In this work, a three-dimensional multiphase non-isothermal model incorporated with a capillary-extended sub-model in gas channels is used to investigate the coupled phenomena of water and thermal transport in proton exchange membrane fuel cells. Distributions of water and temperature along the flow path in the channel are highlighted and the pros and cons of various operating temperatures are elaborated. In addition, this work also sheds light on the impacts of temperature variations of bipolar plates induced by non-uniform cooling conditions, which have been overlooked by most previous works. An important phenomenon of water distribution, dry-out at inlets and flooding at outlets (DIFO), is observed and this non-uniform distribution is revealed to be greatly influenced by the operating temperature, inlet relative humidity and gas flow stoichiometry. Moreover, temperature variations of bipolar plates are shown to exert remarkable impacts on water distribution. Consequently, optimum matching between water and temperature fields is proposed to be of vital importance in fuel cell design, e.g., strong cooling at the inlet and weak cooling at the outlet are demonstrated to be a feasible way of mitigating the problem of DIFO.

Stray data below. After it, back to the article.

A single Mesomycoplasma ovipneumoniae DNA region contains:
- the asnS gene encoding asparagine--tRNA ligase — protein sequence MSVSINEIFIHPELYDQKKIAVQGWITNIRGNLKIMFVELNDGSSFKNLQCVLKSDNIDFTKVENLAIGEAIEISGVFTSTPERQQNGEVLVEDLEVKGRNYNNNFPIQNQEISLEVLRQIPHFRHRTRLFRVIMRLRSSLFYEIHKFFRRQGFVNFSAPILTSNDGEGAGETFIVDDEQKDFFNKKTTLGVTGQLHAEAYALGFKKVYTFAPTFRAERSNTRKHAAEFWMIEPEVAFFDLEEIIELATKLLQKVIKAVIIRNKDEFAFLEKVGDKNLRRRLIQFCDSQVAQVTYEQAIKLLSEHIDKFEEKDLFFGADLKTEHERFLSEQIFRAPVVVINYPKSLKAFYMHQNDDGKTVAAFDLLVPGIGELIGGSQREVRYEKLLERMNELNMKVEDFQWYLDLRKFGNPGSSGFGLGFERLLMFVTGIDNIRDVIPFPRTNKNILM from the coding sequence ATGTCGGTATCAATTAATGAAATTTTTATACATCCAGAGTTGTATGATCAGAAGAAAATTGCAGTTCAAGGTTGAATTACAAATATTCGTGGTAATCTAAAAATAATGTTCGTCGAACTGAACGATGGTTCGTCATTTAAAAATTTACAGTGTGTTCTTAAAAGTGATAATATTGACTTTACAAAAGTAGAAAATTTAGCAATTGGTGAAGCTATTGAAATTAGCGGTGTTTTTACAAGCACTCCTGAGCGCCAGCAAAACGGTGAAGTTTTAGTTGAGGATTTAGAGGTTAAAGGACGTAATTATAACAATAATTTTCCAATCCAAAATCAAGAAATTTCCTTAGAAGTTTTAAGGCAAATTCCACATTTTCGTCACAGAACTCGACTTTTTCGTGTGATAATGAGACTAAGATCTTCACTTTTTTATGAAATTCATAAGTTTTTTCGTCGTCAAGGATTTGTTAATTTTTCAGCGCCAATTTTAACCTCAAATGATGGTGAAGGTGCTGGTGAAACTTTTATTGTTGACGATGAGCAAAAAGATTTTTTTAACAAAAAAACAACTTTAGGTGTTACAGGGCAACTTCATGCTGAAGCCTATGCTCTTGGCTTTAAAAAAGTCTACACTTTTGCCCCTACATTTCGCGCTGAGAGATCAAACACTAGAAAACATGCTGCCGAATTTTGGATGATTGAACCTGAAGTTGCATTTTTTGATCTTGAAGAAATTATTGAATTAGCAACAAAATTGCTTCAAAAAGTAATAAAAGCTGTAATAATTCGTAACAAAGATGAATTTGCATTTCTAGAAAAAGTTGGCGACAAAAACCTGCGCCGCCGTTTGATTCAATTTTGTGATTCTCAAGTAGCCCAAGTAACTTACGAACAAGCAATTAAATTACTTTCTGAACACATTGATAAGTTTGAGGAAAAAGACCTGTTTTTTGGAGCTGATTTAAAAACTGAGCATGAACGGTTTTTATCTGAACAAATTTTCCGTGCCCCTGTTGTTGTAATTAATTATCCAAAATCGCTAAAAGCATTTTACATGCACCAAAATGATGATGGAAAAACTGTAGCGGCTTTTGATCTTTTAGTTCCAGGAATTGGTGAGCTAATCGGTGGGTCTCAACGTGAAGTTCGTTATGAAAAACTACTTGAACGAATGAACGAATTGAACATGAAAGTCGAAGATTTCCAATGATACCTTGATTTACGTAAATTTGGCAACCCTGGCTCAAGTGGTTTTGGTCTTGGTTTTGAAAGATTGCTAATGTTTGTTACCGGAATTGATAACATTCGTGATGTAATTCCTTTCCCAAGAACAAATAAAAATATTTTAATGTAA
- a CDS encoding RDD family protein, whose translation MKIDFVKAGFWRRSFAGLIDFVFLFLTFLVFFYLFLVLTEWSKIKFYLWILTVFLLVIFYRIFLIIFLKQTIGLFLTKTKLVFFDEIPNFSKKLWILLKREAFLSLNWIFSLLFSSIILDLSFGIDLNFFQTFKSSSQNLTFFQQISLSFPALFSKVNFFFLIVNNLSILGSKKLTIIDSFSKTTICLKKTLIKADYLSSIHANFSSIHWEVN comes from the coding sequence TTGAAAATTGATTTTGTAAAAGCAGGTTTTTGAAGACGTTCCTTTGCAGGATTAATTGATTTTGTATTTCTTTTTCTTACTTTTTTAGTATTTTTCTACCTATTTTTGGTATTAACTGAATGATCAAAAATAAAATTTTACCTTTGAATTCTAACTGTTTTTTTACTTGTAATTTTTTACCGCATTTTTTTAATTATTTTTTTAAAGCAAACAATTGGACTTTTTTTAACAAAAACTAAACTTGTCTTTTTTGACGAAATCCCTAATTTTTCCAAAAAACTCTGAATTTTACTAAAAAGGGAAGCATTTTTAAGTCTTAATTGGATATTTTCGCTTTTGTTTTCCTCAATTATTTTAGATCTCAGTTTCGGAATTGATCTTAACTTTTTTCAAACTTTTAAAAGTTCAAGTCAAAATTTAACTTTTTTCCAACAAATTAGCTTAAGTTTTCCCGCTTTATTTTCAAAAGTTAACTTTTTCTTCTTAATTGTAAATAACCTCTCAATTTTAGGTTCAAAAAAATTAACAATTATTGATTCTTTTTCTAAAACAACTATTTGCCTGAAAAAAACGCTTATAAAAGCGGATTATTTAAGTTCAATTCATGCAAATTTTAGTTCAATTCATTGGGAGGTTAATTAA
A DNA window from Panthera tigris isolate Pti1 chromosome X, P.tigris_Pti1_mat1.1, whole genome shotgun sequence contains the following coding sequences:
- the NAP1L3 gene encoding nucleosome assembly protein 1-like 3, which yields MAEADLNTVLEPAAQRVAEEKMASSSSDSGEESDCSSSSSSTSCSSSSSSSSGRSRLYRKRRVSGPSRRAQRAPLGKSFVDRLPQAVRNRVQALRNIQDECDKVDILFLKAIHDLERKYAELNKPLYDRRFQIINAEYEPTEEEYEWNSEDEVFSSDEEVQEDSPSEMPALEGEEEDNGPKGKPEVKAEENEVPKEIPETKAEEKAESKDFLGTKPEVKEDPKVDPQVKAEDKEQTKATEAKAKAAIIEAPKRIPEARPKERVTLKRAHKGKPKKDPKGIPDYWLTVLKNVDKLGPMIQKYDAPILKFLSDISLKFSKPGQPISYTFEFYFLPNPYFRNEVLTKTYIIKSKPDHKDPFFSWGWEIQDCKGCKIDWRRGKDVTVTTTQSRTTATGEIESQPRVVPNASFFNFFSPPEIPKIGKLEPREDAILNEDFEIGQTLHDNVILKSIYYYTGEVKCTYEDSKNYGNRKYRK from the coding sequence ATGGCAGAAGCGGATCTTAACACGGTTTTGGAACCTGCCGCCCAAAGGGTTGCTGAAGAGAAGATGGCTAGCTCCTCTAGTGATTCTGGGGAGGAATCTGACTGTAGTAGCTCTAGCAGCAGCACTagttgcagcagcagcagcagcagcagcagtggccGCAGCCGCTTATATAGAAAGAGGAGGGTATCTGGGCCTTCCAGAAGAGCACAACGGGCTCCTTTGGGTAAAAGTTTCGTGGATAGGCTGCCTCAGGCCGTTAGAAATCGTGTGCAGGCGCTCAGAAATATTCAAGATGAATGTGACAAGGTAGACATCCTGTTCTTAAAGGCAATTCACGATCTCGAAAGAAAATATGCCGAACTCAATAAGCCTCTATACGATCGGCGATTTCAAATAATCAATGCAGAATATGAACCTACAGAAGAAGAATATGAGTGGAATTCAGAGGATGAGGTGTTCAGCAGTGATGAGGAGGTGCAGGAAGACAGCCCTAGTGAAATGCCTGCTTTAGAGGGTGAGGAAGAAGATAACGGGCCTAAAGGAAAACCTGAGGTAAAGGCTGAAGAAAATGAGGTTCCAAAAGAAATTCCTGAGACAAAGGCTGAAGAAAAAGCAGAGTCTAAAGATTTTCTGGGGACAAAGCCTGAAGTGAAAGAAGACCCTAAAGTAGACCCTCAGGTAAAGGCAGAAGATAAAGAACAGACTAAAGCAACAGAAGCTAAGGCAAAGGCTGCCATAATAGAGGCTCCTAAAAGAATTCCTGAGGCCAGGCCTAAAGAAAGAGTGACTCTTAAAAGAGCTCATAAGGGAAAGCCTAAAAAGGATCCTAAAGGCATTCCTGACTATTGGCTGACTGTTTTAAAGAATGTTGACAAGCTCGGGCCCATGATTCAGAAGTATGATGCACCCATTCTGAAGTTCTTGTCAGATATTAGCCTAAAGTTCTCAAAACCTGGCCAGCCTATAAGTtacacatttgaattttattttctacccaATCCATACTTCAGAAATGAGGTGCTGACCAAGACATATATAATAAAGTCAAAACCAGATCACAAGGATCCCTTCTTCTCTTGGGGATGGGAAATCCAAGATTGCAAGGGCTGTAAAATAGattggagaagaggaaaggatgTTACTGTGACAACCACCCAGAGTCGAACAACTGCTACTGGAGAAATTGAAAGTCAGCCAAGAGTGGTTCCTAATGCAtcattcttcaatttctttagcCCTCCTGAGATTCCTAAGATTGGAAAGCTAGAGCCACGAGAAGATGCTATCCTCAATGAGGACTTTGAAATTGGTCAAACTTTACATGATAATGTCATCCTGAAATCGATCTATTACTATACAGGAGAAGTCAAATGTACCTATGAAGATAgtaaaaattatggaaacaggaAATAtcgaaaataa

All Science Journal Classification (ASJC) codes
- Renewable Energy, Sustainability and the Environment
- Fuel Technology
- Condensed Matter Physics
- Energy Engineering and Power Technology